The burden of supporting the value of the business or business interest is the taxpayer’s responsibility if the IRS audits the gift or challenges the value for any reason. Absent a quality valuation from a qualified appraiser, the taxpayer has limited basis to dispute what may be an unrealistic IRS valuation position. If a qualified appraisal has not been completed before filing, the taxpayer will have to pay for such a valuation when the valuation dispute arises a well-reasoned valuation from a qualified appraiser can sometimes prevent a valuation challenge.

Flashback: In a 2007 Second Circuit Court decision for Thompson v. Commissioner, the Court held that the decedent’s minority interest in a family business was significantly undervalued (the estate claimed the value of interest was $1.75 million; the Court said that the value of the interest was $13.5 million); and in rendering its opinion reprimanded the executors of the estate because they chose to obtain an appraisal from an attorney and an accountant, neither of whom had experience in valuing interests in family businesses. This highlights the importance of having a qualified appraisal performed by an independent valuation professional.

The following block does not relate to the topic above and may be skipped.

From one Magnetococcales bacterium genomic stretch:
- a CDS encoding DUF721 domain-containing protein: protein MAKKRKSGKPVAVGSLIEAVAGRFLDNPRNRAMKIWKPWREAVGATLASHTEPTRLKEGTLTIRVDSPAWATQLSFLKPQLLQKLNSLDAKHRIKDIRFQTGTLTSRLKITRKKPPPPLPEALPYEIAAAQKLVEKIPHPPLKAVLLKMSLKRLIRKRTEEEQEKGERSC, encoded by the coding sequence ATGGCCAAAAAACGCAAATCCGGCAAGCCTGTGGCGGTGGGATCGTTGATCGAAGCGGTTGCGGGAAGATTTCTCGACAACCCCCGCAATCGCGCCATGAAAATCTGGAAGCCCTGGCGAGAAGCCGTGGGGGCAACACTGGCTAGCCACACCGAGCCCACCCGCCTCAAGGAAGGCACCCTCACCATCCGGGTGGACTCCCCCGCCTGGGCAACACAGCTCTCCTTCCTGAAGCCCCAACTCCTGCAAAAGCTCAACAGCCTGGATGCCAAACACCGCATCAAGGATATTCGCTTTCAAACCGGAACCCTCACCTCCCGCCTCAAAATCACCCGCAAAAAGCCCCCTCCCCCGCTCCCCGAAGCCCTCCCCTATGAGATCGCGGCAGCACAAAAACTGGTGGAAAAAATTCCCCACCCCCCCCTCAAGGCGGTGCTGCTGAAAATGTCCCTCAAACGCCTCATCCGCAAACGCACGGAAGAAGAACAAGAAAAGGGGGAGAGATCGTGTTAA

If the IRS challenges the value reported on an estate or gift tax return, and determines that the value was underestimated, a larger tax can be assessed on the value as well as an underpayment penalty the total tax owed can be assessed if the value claimed on the return is 50 percent or less of the correct value of the asset. The costs of added taxes and penalties are likely to be much higher than the cost of obtaining a qualified appraisal